Planting Seed Tips
Before seeding your lawn, you should mow your lawn at the lowest setting and bag the clippings. If overgrown, remove old vegetation to prepare a clean seed bed. Before seeding your lawn or pastures, use a de-thatcher, power rake or tiller to kill and remove existing vegetation to prepare the cleanest seedbed possible. After mowing, rake or drag to remove debris, dead grass, and loosen and level the soil. This will allow the seed to come into contact with the soil when you spread it.
Now comes the easy part! Fill up your spreader with grass seed, adjust the setting according to the label directions of your spreader and apply. Rake in for good soil contact. Drag, rake or roll to lightly cover the seed no deeper than 1/4 - 1/2 inch. (Note for Bermuda grass seed: Gently broadcast seed on application surface, then lightly rake surface of soil. Ideally, Bermuda seeds should be slightly visible once planted). For best results use a slow release starter fertilizer before watering. We recommend Hancock’s 16-4-8 slow release fertilizer at 5lbs./1,000 sq ft or 250#’s per acre for pastures. This is recommended every three months.
Grass like all living things need food to survive. Food for grasses is fertilizer. The only way to have a healthy pasture is by adopting a seasonal fertilization program and sticking to the program—250 pounds of 16-4-8 per acre, four times per year (fall, winter, spring and summer). As well as 200 pounds of dolomite per acre every three years. The most probable cause of a declining pasture is poor nutrition.
To help your seed germinate, water your lawn once or twice per day based on weather conditions, until the new seedlings have reached the height of your existing lawn. On average we recommend irrigating 30 minutes each evening/morning. Irrigate newly seeded lawn daily until grass reaches 4-6 inches. After that, irrigate 3 times per week as needed. Goal is to keep the soil moist!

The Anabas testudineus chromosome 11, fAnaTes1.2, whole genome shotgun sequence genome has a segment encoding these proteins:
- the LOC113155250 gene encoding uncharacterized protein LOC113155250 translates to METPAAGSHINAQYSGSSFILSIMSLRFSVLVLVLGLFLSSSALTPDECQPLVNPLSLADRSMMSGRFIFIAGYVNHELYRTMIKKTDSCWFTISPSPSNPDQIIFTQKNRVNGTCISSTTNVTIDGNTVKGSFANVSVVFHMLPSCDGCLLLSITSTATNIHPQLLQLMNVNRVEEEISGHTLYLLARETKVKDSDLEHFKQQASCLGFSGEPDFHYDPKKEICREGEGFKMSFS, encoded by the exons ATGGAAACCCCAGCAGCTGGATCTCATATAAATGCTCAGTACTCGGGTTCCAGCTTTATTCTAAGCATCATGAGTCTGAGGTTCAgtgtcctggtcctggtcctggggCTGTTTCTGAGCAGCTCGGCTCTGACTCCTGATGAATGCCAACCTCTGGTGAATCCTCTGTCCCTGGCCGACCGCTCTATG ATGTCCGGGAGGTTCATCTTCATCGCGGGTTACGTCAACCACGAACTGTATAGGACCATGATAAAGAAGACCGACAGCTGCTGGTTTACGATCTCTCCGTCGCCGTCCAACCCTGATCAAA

- Mow at 3-5 inches regularly & during establishment.
- Fertilize with 2-3 lbs. per 1,000 square feet three times a year.
- Irrigate established lawns during extreme dry spells.
- Over seed warm season grasses with annual rye grass in October for winter coverage.
- Mow at 6-10 inches when needed & during establishment.
- Fertilize with 250 lbs. per acre three times a year.
- Irrigate established lawns during extreme dry spells.
Seed Spreader Settings
- There is not any one list of spreader settings that applies to ALL different brands of spreaders. You can utilize the seed settings chart that came specifically with your spreader as a basic guide and adjust accordingly. Pick a seed on the list that has a similar size to the seed you wish to plant, if your specific variety is not named. We recommend always starting with the smallest option and then adjusting. If you are putting out too much seed then close the setting a little.
Reduce Lawn Stress In The Summer
You think you have stress? What about your lawn? The sun beats down on it. People walk all over it. It's thirsty, and weeds want to take over. Yes, it's rough out there in the yard. But you can take some easy steps to help your lawn cope with the stresses of summer.
When Your Lawn Is Stressed Out, Hold Off on Feeding: Stressed-out lawns aren't growing, so feeding them won't help much. Instead feed before the hot, dry weather arrives. Once the weather cools down and rain returns, feed again to help your lawn recover quicker.